Salmon prices have remained relatively high over the past couple of years.
This hasn’t just started to turn the fish into a luxury but it has also impacted profits at Wasabi.
The sushi chain decided to maintain prices and stomach the rising costs of the key ingredient. It feared that passing the price surge onto its customers would only discourage already squeezed consumers who are struggling with low wage growth and high inflation.
Demand for salmon is not just a UK thing.
America, Russia and continental Europe all have a taste for the fish.
And this has only aided Norway’s economic growth, where fish is its second biggest export after oil and gas.
However, whilst Norway might be like the Neptune of the salmon industry, it’s being challenged.
The South American country is beginning to up output.
Consequently, we are beginning to see a slight fall in the price of fresh salmon, and salmon prices globally. Chile is also starting to poach traditionally Norwegian customers, such as the US.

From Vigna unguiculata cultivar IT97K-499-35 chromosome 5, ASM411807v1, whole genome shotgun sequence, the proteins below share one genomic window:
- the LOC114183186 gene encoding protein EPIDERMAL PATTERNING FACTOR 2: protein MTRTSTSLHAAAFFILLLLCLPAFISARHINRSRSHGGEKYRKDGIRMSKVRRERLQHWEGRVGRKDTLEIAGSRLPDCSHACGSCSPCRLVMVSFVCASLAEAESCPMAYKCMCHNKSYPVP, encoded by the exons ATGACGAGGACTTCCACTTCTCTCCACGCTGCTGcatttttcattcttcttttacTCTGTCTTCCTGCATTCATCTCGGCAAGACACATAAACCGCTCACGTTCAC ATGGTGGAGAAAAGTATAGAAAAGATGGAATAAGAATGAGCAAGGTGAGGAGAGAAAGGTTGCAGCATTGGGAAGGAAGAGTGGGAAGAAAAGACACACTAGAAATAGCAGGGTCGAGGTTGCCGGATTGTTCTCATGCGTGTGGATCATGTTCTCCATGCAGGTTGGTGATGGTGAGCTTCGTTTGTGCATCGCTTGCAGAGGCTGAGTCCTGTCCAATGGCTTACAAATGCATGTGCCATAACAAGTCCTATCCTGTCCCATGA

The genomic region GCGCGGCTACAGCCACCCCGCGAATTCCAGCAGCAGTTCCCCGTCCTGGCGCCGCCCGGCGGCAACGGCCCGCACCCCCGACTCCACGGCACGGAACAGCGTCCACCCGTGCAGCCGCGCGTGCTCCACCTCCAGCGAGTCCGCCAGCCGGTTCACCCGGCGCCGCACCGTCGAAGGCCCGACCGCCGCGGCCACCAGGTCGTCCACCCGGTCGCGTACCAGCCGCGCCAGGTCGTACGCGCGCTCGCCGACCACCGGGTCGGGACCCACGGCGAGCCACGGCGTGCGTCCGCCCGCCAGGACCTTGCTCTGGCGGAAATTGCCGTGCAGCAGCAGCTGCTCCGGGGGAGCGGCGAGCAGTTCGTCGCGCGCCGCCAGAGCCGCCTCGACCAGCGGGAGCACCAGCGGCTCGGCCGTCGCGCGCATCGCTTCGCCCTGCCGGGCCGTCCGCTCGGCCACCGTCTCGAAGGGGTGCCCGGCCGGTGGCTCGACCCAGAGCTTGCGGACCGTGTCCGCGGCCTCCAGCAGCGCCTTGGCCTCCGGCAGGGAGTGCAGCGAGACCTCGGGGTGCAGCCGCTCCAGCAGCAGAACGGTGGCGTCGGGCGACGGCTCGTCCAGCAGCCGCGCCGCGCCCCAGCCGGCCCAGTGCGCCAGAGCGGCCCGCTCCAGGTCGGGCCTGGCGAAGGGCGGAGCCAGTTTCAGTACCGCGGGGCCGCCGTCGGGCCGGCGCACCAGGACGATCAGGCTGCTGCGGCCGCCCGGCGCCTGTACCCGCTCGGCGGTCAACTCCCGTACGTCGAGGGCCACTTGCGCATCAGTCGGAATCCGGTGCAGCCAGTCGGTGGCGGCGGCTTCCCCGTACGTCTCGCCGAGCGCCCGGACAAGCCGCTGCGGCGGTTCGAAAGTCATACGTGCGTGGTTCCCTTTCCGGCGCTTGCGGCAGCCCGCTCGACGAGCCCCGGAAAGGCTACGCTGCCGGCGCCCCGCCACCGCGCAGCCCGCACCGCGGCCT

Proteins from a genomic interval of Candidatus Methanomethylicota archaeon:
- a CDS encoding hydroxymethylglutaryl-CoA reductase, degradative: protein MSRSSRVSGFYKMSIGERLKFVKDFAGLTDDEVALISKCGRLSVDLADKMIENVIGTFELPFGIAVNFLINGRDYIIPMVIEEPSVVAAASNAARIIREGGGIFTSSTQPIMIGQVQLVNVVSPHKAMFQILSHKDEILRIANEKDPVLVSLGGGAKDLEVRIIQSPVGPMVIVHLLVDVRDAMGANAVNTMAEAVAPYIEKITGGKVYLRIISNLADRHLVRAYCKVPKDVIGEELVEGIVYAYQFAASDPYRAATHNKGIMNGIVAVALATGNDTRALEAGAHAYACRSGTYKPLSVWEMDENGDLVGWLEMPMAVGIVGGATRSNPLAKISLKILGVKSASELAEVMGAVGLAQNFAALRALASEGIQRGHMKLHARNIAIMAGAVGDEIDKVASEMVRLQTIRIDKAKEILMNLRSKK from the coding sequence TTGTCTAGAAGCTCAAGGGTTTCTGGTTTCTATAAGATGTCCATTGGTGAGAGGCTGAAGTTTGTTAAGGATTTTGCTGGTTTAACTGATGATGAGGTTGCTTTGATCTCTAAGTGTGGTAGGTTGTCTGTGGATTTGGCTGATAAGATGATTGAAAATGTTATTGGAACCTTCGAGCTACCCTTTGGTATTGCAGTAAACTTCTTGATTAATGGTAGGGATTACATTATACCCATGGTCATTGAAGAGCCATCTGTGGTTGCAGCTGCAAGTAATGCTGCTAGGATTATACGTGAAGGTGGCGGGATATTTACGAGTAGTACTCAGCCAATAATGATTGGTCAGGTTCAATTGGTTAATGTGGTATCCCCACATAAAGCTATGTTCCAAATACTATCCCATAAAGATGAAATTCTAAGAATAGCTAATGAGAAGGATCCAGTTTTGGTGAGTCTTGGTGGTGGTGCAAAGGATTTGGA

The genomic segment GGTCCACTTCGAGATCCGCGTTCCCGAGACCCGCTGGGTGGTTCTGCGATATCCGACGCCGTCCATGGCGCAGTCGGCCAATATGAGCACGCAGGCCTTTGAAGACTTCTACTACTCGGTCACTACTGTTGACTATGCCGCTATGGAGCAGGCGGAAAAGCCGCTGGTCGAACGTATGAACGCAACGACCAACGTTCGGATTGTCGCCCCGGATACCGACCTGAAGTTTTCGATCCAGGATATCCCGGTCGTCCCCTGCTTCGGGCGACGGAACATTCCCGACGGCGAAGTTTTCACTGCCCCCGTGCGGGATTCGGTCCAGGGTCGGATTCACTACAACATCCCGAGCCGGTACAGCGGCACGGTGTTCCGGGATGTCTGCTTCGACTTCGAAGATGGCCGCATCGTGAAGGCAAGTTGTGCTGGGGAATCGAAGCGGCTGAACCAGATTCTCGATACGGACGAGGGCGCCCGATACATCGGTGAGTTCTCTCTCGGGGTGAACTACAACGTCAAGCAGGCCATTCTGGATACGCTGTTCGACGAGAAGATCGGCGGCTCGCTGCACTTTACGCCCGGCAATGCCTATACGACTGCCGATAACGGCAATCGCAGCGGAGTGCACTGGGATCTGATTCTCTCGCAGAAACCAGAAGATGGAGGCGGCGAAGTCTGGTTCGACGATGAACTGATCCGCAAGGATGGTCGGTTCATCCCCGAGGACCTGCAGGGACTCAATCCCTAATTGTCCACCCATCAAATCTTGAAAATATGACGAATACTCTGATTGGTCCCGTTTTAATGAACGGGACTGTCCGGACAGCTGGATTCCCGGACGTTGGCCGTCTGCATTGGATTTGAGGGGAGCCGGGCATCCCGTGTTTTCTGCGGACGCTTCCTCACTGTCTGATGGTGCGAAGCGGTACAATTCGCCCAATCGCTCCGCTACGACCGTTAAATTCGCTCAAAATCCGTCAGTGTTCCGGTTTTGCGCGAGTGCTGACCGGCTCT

A la carte
When salmon prices reached their peak in January, it forced some UK restaurants to take the fish off the menu. This trend contributed to the global price drop, and significantly affected the Scottish salmon industry. Paradoxically, Scottish fisherman who catch this premium fish can’t sell it: there’s currently little demand from their usual customers.
If the price can stabilise at this lower price, it may instil confidence in UK restaurants and revitalise the Scottish fishing industry.